Module Overview

This module aims to develop an understanding of the complex problem of realism in film and media studies as it relates to fictional narrative forms. Students will have the opportunity to engage with academic debates around realist texts and examine these in relation to historical, contemporary and potential examples.

Module Overview

Through a critical examination of contemporary factual television and online culture, this module aims to show that this can be understood as having been dramatically reconfigured in recent years by socio-political and commercial pressures and their associated entertainment values and changing discourses of selfhood.

Module Overview

In the 21st century we no longer believe that a single unified world can be visualized from a privileged position. Any sense of distance from the world has collapsed. We are conscious of living in a time of continual change and transformation as opposed to a state of equilibrium. After all, the early 21st century has been marked by rising urbanism, the movements of people, the crisis of global warming, the dominance of ever more complex logistical networks, the emergence of new cultures of speed, experiments with new modes of warfare, etc. This is a confusing situation – simultaneously liberating, exciting, anarchic and dangerous. We are traversed and overwhelmed by these affective forces. This innovative module, in which students collaborate to produce film essays, presents an opportunity to reassess aesthetic theories and practices – our modes of visualizing - in order to confront the conditions of the present.

Module Overview

A 10,000-word dissertation is the culmination of the student's undergraduate investigation into the structures and debates surrounding cultural production and takes the form of an extended essay. Regular support and supervision ensures that the chosen subject facilitates involvement with issues relevant to contemporary media practice.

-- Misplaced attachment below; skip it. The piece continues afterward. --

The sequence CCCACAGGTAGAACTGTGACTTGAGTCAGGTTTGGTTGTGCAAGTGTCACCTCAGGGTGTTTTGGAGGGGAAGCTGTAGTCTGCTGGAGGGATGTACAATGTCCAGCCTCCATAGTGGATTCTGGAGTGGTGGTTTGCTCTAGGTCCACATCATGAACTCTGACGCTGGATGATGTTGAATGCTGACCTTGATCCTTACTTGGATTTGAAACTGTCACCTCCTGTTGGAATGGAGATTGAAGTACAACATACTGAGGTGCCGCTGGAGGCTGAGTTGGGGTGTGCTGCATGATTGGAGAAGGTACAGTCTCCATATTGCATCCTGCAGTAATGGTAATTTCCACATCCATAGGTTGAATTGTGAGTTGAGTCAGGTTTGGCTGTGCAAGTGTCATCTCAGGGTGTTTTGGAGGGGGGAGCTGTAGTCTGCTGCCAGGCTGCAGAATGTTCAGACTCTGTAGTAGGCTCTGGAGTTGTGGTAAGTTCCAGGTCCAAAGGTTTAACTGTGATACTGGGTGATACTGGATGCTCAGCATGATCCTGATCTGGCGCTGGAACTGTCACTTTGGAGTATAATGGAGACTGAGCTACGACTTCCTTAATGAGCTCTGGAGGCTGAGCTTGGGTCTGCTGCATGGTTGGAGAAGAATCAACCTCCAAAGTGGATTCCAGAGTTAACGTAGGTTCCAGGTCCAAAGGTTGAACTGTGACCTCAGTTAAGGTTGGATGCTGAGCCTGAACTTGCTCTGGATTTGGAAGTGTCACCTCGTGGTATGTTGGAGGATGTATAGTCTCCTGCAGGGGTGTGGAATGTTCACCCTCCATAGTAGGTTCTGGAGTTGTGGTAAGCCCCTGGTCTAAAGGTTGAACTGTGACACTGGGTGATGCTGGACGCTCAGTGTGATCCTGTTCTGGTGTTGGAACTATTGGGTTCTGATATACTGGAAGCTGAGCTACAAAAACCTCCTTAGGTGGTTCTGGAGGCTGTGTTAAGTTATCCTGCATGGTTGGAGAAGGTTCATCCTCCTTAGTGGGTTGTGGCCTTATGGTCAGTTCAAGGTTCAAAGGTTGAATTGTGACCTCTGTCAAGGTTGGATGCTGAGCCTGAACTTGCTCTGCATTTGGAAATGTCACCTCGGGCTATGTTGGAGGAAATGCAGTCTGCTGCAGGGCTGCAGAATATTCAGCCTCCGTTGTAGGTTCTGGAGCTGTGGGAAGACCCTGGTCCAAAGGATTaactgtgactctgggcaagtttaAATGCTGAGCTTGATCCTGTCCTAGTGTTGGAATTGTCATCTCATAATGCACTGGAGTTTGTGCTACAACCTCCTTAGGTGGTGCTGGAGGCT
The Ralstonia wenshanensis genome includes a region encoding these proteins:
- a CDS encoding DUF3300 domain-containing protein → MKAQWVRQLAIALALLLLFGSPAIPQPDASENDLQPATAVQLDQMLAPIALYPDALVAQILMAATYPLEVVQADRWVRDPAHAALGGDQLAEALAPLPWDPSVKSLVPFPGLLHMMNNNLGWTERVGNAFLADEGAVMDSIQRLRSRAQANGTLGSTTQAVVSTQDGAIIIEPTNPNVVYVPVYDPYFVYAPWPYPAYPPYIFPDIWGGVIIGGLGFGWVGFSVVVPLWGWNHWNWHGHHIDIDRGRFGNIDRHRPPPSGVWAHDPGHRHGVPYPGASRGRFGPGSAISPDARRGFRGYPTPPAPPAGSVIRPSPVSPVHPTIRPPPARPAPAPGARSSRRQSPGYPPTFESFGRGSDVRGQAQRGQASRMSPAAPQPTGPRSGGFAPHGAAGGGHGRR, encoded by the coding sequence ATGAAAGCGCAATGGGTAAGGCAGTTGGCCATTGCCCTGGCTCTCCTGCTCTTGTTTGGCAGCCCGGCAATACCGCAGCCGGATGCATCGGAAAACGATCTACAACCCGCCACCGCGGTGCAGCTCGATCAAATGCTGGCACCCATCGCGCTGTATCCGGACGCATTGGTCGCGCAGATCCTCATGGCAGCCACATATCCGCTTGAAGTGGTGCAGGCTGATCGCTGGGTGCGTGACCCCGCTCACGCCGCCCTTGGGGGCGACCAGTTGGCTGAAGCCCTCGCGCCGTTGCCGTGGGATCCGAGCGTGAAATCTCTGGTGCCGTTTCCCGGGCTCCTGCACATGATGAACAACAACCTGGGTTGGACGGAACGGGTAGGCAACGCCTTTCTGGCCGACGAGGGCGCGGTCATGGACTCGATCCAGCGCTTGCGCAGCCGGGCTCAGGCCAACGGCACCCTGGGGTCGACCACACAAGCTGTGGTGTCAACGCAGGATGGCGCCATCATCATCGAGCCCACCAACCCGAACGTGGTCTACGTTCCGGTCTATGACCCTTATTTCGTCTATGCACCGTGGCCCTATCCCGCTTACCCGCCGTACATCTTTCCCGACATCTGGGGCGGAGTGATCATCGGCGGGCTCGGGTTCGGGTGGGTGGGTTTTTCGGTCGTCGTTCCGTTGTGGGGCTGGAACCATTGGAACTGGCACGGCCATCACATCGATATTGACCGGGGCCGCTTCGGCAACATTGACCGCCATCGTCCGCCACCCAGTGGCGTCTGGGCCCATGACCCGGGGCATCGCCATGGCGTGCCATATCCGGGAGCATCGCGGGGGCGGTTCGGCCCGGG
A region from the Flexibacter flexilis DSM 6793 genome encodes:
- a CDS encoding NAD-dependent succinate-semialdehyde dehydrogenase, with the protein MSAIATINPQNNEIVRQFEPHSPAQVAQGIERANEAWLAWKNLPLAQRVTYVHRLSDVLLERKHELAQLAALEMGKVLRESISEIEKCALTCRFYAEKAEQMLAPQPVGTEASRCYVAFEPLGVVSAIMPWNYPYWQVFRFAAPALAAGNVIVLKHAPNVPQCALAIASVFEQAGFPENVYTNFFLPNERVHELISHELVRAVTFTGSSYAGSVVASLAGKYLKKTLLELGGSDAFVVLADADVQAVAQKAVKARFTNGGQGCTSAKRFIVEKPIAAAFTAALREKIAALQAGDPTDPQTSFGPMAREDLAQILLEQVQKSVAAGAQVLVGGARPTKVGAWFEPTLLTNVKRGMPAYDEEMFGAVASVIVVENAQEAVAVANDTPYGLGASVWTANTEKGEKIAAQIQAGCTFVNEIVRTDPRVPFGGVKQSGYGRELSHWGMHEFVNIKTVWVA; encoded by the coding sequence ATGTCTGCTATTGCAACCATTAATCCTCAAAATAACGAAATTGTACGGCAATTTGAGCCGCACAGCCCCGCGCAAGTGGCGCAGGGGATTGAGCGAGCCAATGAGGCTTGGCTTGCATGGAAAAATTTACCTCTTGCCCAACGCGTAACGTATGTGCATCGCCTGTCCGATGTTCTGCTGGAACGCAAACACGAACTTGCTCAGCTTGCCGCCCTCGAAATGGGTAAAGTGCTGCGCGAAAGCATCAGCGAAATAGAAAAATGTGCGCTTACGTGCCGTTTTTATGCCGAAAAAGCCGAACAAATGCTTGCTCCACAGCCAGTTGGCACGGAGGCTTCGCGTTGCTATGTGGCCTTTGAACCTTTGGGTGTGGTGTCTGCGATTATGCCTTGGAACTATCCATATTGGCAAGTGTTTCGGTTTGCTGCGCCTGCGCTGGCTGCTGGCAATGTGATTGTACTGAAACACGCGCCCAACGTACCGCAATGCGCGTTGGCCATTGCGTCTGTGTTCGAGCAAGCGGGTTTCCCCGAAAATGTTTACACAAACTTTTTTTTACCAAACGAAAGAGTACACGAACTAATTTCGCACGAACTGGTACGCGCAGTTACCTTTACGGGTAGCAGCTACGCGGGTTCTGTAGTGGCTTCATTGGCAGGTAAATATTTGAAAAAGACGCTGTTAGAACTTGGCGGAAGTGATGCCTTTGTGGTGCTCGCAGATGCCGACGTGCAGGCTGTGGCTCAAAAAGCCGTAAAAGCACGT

Module Overview

This module provides an opportunity to explore the entanglements of human bodies with media devices and processes. With and through media technologies, we transform the body and our understanding of bodily life. Today, this has become so obvious that the distinction between ourselves, machines and other species has been rendered problematic. Some insist on the need to defend the body against the encroachment of media and cybernetic systems. But perhaps the body has always already been mediated? Seizing upon this problematic, theorists, artists and media practitioners have converged upon a preoccupation with speculation upon the present and future condition of the mediatized human body.

Module Overview

Examines the cultural significance of so-called exploitation films, which can reveal (and revel in) themes, images and narratives suppressed from the mainstream, dealing with lurid, scandalous subjects in a seemingly excessive, gratuitous manner. Some theorists argue that perceived ‘excess’ is a foundation for developing new critical methods, providing a fascinating alternative to approaches more comfortably contained within ‘classical’ systems.